Recently I was brought in to a client site to troubleshoot an issue with a Windows Small Business Server 2011 migration. The migration, for the most part, went flawlessly by the organization’s IT partner, however there were now issues relaying emails from the company external web server off the new SBS 2011 Server.
I was quickly briefed that no firewall or external website changes had been made prior to or since the migration. The external web site was maintained by a separate vendor on a shared web hosting server. All emails from forms on the web site were not making it to the internal users of the company.
As relaying is configured differently in SBS 2003 (Exchange 2003) compared to SBS 2011 (Exchange 2010) I created an external relay connector, called EXT REC CONNECTOR, to accept authentication from the IP address of the external web site. I did this primarily so I could more quickly isolate the issue and, of course, further control the authentication mechanisms available for the external web server.
The web site vendor was able to setup a temporary test form and reassured us the IP address of the webserver had not changed recently. I confirmed the IP address of the web server by viewing the previous Virtual SMTP Connector Relay settings of the old server.
However, as I continued to test sending emails from the test form on the external web server the emails never arrived to the test mailbox addresses.
In my testing I did configure other external servers I had access to, to relay off this receive connector I created and I was able to relay test emails successfully with no issue.
Since neither I nor the web site vendor had access to the shared server maillogs (either via shell access or some type of control panel) it was really difficult to see what was going on between the communication attempts of the external web server and the internal Exchange server.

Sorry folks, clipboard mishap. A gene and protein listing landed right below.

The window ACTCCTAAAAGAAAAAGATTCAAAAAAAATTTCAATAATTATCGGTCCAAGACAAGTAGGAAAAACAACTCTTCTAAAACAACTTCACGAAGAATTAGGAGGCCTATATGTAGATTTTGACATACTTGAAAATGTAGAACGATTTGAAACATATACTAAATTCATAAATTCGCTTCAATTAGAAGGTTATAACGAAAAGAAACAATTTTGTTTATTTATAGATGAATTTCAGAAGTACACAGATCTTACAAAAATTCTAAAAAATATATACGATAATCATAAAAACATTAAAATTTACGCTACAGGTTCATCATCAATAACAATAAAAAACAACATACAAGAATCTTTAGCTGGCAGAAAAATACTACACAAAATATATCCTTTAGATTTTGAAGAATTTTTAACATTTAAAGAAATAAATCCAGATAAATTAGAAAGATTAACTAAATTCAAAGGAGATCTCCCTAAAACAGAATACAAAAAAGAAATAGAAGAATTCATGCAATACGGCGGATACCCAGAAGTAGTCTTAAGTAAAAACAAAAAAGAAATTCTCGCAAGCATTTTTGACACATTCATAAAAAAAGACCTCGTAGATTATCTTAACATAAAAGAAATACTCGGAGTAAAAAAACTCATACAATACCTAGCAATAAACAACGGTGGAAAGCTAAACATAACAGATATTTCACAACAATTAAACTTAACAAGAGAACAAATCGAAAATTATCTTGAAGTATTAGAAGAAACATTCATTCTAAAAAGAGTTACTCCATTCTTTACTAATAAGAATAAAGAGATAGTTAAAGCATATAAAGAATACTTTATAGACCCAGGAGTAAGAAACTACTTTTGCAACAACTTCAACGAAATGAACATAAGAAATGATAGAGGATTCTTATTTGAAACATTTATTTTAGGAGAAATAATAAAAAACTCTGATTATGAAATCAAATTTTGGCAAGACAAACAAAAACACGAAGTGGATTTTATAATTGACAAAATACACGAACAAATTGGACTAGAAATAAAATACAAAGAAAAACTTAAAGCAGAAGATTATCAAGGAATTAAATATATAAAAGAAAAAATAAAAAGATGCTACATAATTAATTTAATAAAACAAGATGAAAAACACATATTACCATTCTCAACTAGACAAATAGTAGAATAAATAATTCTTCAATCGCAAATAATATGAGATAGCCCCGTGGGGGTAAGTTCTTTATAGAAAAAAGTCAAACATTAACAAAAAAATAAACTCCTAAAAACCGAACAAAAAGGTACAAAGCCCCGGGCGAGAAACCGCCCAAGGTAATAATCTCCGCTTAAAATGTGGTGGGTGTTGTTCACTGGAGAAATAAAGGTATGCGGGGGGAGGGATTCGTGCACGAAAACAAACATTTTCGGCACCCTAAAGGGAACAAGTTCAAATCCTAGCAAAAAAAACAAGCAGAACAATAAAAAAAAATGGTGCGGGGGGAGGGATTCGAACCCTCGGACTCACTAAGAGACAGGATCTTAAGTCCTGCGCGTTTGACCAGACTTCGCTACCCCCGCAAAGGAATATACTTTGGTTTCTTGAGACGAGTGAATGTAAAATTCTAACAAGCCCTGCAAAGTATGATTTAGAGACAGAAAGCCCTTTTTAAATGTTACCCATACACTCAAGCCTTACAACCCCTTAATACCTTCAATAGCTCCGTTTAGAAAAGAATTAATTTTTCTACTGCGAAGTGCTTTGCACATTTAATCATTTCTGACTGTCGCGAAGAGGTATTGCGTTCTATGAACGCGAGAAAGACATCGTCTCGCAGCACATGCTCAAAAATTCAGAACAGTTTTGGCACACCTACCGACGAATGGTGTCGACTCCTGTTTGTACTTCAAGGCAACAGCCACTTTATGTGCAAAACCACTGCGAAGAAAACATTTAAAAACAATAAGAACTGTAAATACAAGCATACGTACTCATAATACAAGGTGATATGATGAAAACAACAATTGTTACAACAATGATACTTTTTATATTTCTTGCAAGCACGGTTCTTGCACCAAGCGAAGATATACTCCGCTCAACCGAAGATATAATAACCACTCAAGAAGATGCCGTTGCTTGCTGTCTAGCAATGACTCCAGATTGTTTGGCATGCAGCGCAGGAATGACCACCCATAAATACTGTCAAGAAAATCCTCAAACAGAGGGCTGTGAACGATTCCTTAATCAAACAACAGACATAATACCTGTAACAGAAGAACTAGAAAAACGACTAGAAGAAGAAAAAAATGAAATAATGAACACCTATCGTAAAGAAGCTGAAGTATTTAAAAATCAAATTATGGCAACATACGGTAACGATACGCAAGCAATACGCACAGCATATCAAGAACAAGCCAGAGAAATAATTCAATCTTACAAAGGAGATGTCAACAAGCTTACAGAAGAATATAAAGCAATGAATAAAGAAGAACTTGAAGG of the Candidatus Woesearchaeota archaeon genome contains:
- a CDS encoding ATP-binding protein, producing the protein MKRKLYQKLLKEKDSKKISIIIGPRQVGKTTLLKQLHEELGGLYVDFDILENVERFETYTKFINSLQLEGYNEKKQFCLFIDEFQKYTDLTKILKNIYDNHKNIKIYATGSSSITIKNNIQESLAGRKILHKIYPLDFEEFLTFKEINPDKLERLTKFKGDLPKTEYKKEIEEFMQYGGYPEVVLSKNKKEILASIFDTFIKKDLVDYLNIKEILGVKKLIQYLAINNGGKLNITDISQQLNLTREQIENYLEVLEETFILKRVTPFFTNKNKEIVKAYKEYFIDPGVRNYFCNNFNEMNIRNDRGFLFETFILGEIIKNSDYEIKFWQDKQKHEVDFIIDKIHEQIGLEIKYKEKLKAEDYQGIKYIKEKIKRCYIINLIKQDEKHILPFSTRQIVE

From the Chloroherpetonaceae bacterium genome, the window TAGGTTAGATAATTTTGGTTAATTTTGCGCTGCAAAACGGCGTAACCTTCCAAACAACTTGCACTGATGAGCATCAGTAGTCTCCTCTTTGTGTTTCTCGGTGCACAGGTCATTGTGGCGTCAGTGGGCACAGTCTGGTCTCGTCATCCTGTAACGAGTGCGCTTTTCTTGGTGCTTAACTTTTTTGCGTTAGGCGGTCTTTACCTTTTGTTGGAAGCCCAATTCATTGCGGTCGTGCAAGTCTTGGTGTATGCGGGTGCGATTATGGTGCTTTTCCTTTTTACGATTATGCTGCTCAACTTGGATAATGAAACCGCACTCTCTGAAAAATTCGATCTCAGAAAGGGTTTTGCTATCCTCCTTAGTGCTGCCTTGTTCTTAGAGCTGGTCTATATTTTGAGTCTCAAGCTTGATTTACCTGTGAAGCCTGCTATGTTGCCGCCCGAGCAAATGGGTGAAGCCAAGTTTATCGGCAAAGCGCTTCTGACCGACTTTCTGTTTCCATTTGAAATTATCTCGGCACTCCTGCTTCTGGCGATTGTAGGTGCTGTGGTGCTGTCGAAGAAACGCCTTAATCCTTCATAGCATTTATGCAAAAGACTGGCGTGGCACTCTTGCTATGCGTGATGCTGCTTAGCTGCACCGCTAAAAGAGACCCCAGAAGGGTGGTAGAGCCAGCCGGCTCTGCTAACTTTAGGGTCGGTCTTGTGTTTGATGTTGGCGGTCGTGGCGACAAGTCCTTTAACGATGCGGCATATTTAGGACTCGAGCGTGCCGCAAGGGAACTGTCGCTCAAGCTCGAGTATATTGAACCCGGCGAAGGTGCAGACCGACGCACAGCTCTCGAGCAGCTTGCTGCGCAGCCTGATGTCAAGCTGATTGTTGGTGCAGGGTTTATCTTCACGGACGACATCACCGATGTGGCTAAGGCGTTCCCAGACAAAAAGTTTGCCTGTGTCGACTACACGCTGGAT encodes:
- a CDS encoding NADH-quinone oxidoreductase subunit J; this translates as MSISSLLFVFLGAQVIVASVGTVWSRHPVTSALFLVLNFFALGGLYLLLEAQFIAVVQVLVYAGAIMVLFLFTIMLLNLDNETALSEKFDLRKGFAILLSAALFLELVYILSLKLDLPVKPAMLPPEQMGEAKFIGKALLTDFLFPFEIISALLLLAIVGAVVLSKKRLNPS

I then decided to configure the test form to use one of my external web servers as a relay. I configured the proper credentials on the external server I was using, then directed the test form to use this new information. Success! I was able to receive a test email and get the valuable information I needed to better troubleshoot this issue. The information I needed was contained in the internet headers of the email message.
Now that we had the internet headers, I was able to dig deeper through the email transfer history and see the communications between the various severs as they handed off email. What I saw was that the original IP Address of the external web server, which was always used as an approved relay address, was nowhere to be found in the internet headers of the test email we received. Instead there was now a different IP address the external web server was using to send out emails. This is bolded in the image below.
Now that we had the new, and correct IP address of the external server that we needed to allow to relay off of the internal Exchange Receive Connector, we were able to change this IP address on the receive connector, and emails from the various forms on the external web site were able to be relayed off the server with no issue.
It was vital to our troubleshooting efforts to receive more information from the external web server, and being able to relay off one of our own external servers so we could receive the header information. Once we had this information we could verify the correct IP address the web server was actually attempting to send emails from.
NOTE: All IP Addresses in this article were changed to private IP addresses to protect the identity and interests of the client.